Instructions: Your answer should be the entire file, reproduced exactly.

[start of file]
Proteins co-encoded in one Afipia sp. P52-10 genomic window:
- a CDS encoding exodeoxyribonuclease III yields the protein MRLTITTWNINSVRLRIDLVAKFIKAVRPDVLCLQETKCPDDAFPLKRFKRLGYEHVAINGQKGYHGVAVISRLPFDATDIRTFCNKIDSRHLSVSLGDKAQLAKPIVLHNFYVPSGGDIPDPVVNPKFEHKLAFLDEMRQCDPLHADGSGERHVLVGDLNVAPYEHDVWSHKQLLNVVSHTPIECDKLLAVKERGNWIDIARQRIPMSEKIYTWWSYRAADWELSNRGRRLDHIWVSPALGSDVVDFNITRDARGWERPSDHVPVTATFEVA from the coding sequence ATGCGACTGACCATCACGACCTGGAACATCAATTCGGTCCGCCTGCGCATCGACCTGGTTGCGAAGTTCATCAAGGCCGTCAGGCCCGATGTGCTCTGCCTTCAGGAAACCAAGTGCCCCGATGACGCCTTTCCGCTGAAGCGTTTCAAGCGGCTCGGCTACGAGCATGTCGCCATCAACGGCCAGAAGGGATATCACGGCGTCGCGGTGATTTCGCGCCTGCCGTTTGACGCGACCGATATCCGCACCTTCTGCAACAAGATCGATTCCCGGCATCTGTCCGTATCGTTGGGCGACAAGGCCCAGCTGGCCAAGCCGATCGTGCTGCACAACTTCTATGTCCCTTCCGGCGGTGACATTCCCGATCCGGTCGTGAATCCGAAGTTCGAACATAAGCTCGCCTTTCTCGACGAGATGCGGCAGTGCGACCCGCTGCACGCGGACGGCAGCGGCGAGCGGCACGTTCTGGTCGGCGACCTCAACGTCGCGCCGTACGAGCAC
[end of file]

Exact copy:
Proteins co-encoded in one Afipia sp. P52-10 genomic window:
- a CDS encoding exodeoxyribonuclease III yields the protein MRLTITTWNINSVRLRIDLVAKFIKAVRPDVLCLQETKCPDDAFPLKRFKRLGYEHVAINGQKGYHGVAVISRLPFDATDIRTFCNKIDSRHLSVSLGDKAQLAKPIVLHNFYVPSGGDIPDPVVNPKFEHKLAFLDEMRQCDPLHADGSGERHVLVGDLNVAPYEHDVWSHKQLLNVVSHTPIECDKLLAVKERGNWIDIARQRIPMSEKIYTWWSYRAADWELSNRGRRLDHIWVSPALGSDVVDFNITRDARGWERPSDHVPVTATFEVA from the coding sequence ATGCGACTGACCATCACGACCTGGAACATCAATTCGGTCCGCCTGCGCATCGACCTGGTTGCGAAGTTCATCAAGGCCGTCAGGCCCGATGTGCTCTGCCTTCAGGAAACCAAGTGCCCCGATGACGCCTTTCCGCTGAAGCGTTTCAAGCGGCTCGGCTACGAGCATGTCGCCATCAACGGCCAGAAGGGATATCACGGCGTCGCGGTGATTTCGCGCCTGCCGTTTGACGCGACCGATATCCGCACCTTCTGCAACAAGATCGATTCCCGGCATCTGTCCGTATCGTTGGGCGACAAGGCCCAGCTGGCCAAGCCGATCGTGCTGCACAACTTCTATGTCCCTTCCGGCGGTGACATTCCCGATCCGGTCGTGAATCCGAAGTTCGAACATAAGCTCGCCTTTCTCGACGAGATGCGGCAGTGCGACCCGCTGCACGCGGACGGCAGCGGCGAGCGGCACGTTCTGGTCGGCGACCTCAACGTCGCGCCGTACGAGCAC